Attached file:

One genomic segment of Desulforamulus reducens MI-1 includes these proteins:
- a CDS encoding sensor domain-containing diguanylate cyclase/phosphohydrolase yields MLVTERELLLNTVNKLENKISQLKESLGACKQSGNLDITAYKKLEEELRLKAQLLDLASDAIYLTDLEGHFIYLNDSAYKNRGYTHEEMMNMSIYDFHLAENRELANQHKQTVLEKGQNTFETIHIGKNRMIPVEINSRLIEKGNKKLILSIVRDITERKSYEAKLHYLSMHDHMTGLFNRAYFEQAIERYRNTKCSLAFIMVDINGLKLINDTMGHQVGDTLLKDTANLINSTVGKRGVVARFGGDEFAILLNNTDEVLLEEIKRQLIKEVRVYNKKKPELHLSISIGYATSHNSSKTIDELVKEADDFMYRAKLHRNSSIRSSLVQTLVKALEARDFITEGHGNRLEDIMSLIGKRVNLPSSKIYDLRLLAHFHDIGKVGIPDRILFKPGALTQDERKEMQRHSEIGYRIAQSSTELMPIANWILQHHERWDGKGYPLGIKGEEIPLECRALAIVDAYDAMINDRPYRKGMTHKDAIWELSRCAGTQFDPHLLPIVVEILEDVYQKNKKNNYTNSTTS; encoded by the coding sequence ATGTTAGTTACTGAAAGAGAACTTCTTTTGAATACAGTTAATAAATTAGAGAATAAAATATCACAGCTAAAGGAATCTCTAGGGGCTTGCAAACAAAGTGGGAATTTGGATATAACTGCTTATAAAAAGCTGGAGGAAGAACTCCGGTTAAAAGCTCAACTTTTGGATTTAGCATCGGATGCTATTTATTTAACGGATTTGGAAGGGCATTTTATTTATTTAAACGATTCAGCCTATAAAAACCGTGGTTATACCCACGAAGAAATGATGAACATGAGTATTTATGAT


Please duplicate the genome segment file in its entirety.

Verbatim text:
One genomic segment of Desulforamulus reducens MI-1 includes these proteins:
- a CDS encoding sensor domain-containing diguanylate cyclase/phosphohydrolase yields MLVTERELLLNTVNKLENKISQLKESLGACKQSGNLDITAYKKLEEELRLKAQLLDLASDAIYLTDLEGHFIYLNDSAYKNRGYTHEEMMNMSIYDFHLAENRELANQHKQTVLEKGQNTFETIHIGKNRMIPVEINSRLIEKGNKKLILSIVRDITERKSYEAKLHYLSMHDHMTGLFNRAYFEQAIERYRNTKCSLAFIMVDINGLKLINDTMGHQVGDTLLKDTANLINSTVGKRGVVARFGGDEFAILLNNTDEVLLEEIKRQLIKEVRVYNKKKPELHLSISIGYATSHNSSKTIDELVKEADDFMYRAKLHRNSSIRSSLVQTLVKALEARDFITEGHGNRLEDIMSLIGKRVNLPSSKIYDLRLLAHFHDIGKVGIPDRILFKPGALTQDERKEMQRHSEIGYRIAQSSTELMPIANWILQHHERWDGKGYPLGIKGEEIPLECRALAIVDAYDAMINDRPYRKGMTHKDAIWELSRCAGTQFDPHLLPIVVEILEDVYQKNKKNNYTNSTTS; encoded by the coding sequence ATGTTAGTTACTGAAAGAGAACTTCTTTTGAATACAGTTAATAAATTAGAGAATAAAATATCACAGCTAAAGGAATCTCTAGGGGCTTGCAAACAAAGTGGGAATTTGGATATAACTGCTTATAAAAAGCTGGAGGAAGAACTCCGGTTAAAAGCTCAACTTTTGGATTTAGCATCGGATGCTATTTATTTAACGGATTTGGAAGGGCATTTTATTTATTTAAACGATTCAGCCTATAAAAACCGTGGTTATACCCACGAAGAAATGATGAACATGAGTATTTATGAT